# Serial and binary search in data structure c++

For searching an array, a common approach is to count one operation each time that the algorithm accesses an element of the array. Usually, when we discuss running times, we consider the "hardest" inputs, for example, a search that requires the algorithm to access the largest number of array elements.

This is called the worst-case running time. For serial search , the worst-case running time occurs when the desired item is not in the array. In this case, the algorithm accesses every element. Thus, for an array of n elements, the worst-case time for serial search requires n array accesses. An alternative to worst-case running time, is the average-case running time, which is obtained by averaging the different running times for all inputs of a particular kind.

For example, if our array contains ten elements, then if we are searching for the target that occurs at the first location, then there is just one array access.

If we are searching for the target that occurs at the second location, then there are two array accesses. And so on through the final target, which requires ten accesses. The average of all these searches is:. Both worst-case time and average-case time are O n , but nevertheless, the average case is about half the time of the worst-case.

A third way to measure running time is called best-case , and as the name suggests, it takes the most optimistic view. The best-case running time is defined as the smallest of all the running times on inputs of a particular size. For serial search, the best-case occurs when the target is found at the front of the array, requiring only one array access. Thus, for an array of n elements, the best-case time for serial search requires just 1 array access. Unless the best-case behavior occurs with high probability, the best-case running time is generally not used during analysis.

Hashing has a worst-case behavior that is linear for finding a target, but with some care, hashing can be dramatically fast in the average-case. Hashing also makes it easy to add and delete elements from the collection that is being searched. To be specific, suppose the information about each student is an object of the following form, with the student ID stored in the key field:. We call each of these objects a record.

Of course, there might be other information in each student record. If student IDs are all in the range The record for student ID k can be retrieved immediately since we know it is in data[k]. What, however, if the student IDs do not form a neat range like Suppose that we only know that there will be a hundred or fewer and that they will be distributed in the range We could then use an array with 10, components, but that seems wasteful since only a small fraction of the array will be used.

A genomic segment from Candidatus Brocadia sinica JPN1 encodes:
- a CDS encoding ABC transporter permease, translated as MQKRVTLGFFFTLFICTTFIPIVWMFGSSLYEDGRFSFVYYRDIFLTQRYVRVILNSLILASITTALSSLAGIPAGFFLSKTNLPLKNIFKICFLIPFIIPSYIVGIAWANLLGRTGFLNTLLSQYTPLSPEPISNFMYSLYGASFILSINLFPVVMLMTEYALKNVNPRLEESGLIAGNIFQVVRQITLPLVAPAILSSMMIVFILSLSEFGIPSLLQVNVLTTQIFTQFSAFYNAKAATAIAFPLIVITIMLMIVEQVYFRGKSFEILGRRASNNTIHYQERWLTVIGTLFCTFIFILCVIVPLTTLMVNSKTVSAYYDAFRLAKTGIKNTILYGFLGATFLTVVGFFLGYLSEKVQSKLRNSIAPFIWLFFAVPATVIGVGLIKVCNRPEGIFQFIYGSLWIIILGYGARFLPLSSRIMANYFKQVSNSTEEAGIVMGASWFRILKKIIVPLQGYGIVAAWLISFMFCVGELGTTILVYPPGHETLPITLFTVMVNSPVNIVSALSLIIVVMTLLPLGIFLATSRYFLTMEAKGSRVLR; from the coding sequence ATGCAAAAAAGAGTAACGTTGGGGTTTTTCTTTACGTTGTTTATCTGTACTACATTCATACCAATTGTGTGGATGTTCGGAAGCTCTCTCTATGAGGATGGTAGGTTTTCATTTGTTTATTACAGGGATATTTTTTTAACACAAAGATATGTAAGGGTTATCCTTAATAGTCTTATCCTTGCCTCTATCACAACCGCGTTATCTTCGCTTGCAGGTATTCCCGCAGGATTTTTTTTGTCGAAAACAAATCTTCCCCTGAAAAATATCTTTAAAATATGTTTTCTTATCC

It appears that we have to store the records in an array with elements and to use a serial search through this array whenever we wish to find a particular student ID. If we are clever, we can store the records in a relatively small array and still retrieve students by ID much faster than we could by serial search. In this case, we can store the records in an array called data with only components. We'll store the record with student ID k at location:.

The record for student ID is stored in array component data[7]. This general technique is called hashing. Each record requires a unique value called its key. In our example the student ID is the key, but other, more complex keys are sometimes used. A function called the hash function , maps keys to array indices. Suppose we name our hash function hash. If a record has a key of k , then we will try to store that record at location data[hash k ]. Using the hash function to compute the correct array index is called hashing the key to an array index.

The hash function must be chosen so that its return value is always a valid index for the array. Given this hash function and keys that are multiples of , every key produces a different index when it was hashed.

Thus, hash is a perfect hash function. Unfortunately, a perfect hash function cannot always be found. Suppose we no longer have a student ID , but we have instead. The record with student ID will be stored in data[3] as before, but where will student ID be placed? So there are now two different records that belong in data[3].

This situation is known as a collision. In this case, we could redefine our hash function to avoid the collision, but in practice you do not know the exact numbers that will occur as keys, and therefore, you cannot design a hash function that is guaranteed to be free of collisions. Typically, though, you do know an upper bound on how many keys there will be. The usual approach is to use an array size that is larger than needed. The extra array positions make the collisions less likely.

A good hash function will distribute the keys uniformly throughout the locations of the array. If the array indices range from 0 to 99, then you might use the following hash function to produce an array index for a record with a given key:.